According to The Dalai Lama, it’s important to keep a more holistic view. The news presents the aberrations in our society, not the things that are fantastic about the world. For example, there are millions of children who are loved by their parents everyday, school teachers who are kind and caring, people in hospitals who receive immense caring, and many other kind gestures that go unnoticed by our media. When we remember all the good things happening around the world, it helps keep us from getting discouraged.
The Cause of Suffering
As a culture, we have been focused on self improvement as the key happiness. There are millions of self-help books that promise to make our lives better, happier, and of course, make us thinner. We read and work on fixing everything that is wrong with us.
However, the exact opposite happens. When we have too much focus on ourselves, we become disconnected and alienated from others, and ultimately ourselves. The need for connecting with others is fundamental to who we are as humans.
According to The Dalai Lama, “Too much self-centered thinking is the source of suffering. A compassion concern for others’ well-being is the source of happiness. By simply shifting my focus to another person, which is what compassion does, my own pain was much less intense. This is how compassion works even at the physical level.”
This excessive self-focus is also bad for your health. Too much fear and distrust, too much focus on yourself, leads to stress and high blood pressure. One study by Johannes Zimmerman found that people who more often use first-person singular words – I and me – are more likely to be depressed than people who more often use first-person plural – we and us. Self-Involvement has even been found to be a better predictor of death than smoking, high cholesterol levels, or high blood pressure
Moving from Suffering to Joy
So what is the solution? It’s having and showing kindness and compassion for others. The Dalai Lama says, “When one is thinking about others with kindness and compassion, one is never lonely. Openheartedness, warmheartedness, is the antidote to loneliness.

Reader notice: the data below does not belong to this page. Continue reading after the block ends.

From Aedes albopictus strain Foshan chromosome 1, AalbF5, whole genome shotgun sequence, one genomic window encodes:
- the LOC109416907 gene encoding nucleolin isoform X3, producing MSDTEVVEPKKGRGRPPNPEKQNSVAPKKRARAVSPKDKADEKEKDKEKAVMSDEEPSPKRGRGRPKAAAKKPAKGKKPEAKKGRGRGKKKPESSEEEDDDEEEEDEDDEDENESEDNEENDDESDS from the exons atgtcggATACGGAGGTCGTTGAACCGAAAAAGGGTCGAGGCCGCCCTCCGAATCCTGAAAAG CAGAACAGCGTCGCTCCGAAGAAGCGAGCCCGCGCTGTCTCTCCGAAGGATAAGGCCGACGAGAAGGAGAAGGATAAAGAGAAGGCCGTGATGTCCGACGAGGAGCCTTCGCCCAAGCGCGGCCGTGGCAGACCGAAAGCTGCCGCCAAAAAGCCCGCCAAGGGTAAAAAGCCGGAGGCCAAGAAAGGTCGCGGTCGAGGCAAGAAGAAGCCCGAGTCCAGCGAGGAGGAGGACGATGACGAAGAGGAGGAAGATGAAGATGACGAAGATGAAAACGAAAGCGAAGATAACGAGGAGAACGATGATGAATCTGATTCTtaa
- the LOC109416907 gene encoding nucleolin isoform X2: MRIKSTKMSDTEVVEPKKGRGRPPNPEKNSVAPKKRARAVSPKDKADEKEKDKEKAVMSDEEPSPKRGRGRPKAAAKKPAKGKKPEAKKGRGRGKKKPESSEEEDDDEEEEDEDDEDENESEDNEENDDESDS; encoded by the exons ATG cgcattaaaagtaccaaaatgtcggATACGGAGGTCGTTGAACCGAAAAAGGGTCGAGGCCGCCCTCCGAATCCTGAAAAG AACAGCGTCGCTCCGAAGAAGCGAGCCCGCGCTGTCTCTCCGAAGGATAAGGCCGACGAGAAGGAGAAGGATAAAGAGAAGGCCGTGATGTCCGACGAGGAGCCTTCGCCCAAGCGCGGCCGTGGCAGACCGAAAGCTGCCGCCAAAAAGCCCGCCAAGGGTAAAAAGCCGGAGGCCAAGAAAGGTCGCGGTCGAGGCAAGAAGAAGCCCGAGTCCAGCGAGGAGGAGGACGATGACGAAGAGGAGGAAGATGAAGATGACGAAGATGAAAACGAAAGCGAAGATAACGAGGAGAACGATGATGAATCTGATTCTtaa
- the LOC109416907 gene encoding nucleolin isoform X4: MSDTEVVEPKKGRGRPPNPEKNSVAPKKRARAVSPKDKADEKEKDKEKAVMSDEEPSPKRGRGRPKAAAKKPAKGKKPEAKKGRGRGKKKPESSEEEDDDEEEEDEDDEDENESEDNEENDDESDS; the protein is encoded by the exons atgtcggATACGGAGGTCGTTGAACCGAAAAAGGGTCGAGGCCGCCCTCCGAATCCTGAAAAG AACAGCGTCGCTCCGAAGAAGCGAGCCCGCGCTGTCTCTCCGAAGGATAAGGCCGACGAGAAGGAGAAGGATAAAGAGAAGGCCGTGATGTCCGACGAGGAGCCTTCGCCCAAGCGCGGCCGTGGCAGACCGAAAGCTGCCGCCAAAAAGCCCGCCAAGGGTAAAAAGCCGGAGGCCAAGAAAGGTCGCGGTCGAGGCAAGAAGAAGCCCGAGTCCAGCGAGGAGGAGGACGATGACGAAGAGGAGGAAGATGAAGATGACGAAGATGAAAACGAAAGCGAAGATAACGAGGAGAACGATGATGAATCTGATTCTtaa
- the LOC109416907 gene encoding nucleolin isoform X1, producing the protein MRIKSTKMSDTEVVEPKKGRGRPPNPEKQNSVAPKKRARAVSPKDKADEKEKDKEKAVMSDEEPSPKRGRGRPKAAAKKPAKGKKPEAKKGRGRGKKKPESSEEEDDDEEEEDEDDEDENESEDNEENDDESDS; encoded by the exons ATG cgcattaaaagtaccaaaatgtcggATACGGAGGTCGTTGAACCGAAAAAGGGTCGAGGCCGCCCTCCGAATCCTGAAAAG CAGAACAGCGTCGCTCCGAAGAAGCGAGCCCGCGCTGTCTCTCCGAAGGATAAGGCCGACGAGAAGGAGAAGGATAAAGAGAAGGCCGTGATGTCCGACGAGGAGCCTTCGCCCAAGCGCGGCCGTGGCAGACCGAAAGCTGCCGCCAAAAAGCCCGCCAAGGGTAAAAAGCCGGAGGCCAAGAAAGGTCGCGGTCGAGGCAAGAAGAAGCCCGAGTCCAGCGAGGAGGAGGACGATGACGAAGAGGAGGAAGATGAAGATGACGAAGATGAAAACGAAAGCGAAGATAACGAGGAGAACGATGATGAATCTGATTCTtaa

The more we heal our own pain, the more we can turn to the pain of others. We heal our own pain by turning to the pain of others. Is is a virtuous cycle. The more we turn toward others, the more joy we experience, and the more joy we experience, the more we can bring joy to others.”
“The goal is not just to create joy for ourselves, but ‘to be a reservoir of joy, an oasis of peace, a pool of serenity, that can ripple out to those around you.’ Joy is in fact quite contagious. As is love, compassion, and generosity.” ~ The Dalai Lama
The back of this book is also packed full of joy practices to help you on your journey including processes for setting morning intentions, meditation, forgiveness, Tonglen – a Buddhist process that allows us to be present for others who are suffering, and the eight pillars of joy.
The quotes from The Dalai Lama and Archbishop Desmond Tutu in The Book of Joy remind you of the beauty in humanity. The book also reminded me not to be so self-focused, the importance of connecting with others, and in giving to others.
I know it sounds cheesy, but this book made me a better person. It is dog-eared and highlighted for my favorite quotes and passages and is something that I will use as an ongoing reference for life. I hope you enjoy it too. Please tell me your favorite point or quote from the book in the comments below.